World

America Doesn't Need To Do Anything About Duterte

| by Nik Bonopartis
U.S. Secretary of State John Kerry with Filipino President Rodrigo DuterteU.S. Secretary of State John Kerry with Filipino President Rodrigo Duterte

More than a decade ago, before smartphones, clickbait and the emergence of social media giants like Facebook, one of the web's best humor writers penned a satirical blog dubbed "Kim Jong Il, The Illmatic."

The blog featured "conversations" between the late North Korean dictator and cartoonish versions of other world leaders, conducted via AOL Instant Messenger -- the fictional Kim would desperately try to get the attention of President George W. Bush, who typed in all caps. He'd trade insults with then-Sen. John Kerry, shrug off Saddam Hussein's increasingly desperate pleas for asylum in North Korea, and troll Vice President Dick Cheney.

"We don't have to do anything to kill you," the fake Kim Jong Il wrote in one AIM "conversation" with Cheney, who's had five heart attacks. "Bacon is doing the job for us."

When it comes to volatile Filipino President Rodrigo Duterte, the U.S. should follow the lead of the fake Kim Jong Il and take a hands-off approach to his provocations and increasingly pitched rhetoric. The U.S. doesn't need to do anything to undermine Duterte -- he's doing a fine job of it himself.

On Sept. 5, Duterte famously called President Barack Obama a "son of a whore," likely in an effort to score political points within his country by standing up to the big, bad United States.

The very public insult led the U.S. to cancel a meeting between Obama and Duterte. Duterte's spokesman quickly apologized and said Duterte regretted that the "son of a whore" remark "came across as a personal attack."

But even as Duterte's spokesman was doing damage control, the volatile Filipino president was pulling a Mike Tyson and threatening to make a meal of insurgents in the country's south.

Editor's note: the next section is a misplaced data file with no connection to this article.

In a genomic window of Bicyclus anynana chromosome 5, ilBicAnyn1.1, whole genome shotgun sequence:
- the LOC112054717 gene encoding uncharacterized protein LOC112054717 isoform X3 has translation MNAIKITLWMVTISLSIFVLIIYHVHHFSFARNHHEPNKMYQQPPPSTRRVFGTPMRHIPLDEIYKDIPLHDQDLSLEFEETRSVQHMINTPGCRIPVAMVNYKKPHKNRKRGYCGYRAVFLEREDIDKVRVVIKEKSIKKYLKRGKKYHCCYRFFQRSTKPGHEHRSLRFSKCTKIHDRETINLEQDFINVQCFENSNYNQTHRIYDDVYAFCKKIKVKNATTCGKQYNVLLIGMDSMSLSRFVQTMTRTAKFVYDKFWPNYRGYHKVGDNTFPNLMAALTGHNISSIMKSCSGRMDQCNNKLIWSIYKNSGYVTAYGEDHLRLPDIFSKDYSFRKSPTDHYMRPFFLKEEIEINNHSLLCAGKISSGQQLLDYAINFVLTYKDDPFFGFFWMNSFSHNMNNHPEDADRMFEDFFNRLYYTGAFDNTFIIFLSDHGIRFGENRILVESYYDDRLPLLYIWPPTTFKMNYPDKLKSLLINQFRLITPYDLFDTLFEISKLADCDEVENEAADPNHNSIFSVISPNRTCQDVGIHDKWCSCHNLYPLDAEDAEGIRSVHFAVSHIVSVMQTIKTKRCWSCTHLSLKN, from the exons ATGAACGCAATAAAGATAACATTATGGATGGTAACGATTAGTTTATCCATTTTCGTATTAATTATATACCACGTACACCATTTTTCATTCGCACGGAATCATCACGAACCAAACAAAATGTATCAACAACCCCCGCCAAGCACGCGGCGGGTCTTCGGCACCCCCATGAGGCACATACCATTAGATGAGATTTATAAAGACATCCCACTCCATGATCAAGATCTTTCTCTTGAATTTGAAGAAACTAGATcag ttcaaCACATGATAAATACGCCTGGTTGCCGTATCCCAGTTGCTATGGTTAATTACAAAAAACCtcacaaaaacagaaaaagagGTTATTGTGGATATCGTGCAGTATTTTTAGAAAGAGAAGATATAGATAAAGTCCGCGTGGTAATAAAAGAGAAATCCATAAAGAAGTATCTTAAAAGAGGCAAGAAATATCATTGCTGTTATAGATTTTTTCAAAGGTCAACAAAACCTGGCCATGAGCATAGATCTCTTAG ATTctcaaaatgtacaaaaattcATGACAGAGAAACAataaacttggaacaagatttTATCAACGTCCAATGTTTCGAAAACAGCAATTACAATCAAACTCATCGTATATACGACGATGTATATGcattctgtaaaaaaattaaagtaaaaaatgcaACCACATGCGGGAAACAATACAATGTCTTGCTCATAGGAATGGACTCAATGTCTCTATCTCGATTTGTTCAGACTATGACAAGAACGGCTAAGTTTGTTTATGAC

“They will pay. When the time comes, I will eat you in front of people,” Duterte said, according to The Guardian. “If you make me mad, in all honesty, I will eat you alive, raw.”

Duterte is the former mayor of Davao, a city of 1.6 million on the Philippines' second-largest island. He has no foreign policy experience, and was voted into office after promising to crack down on crime and corruption.

But he's also been accused of ruling with a heavy hand reminiscent of dictators like Saddam Hussein. Since taking office in June, Duterte has presided over a purge of suspected drug dealers, ordering police to kill some 3,000 of his own citizens without due process.

Some of them disappear, some of them are found dead on the streets, and some are balled up in packing tape and left to rot with signs like "Don’t follow me, I’m a criminal," according to Time magazine.

It's those extra-judicial killings that Obama has a problem with, and the U.S. president has said as much. Duterte bristled at the criticism, saying the U.S. doesn't have a right to lecture him.

And on Sept. 15, it became clear why Duterte took Obama's criticism personally. Edgar Matobato, a 57-year-old self-described assassin, testified in a nationally televised senate hearing that he worked for years on one of Duterte's "liquidation squads," killing people the then-mayor identified as criminals, as well as his political opponents.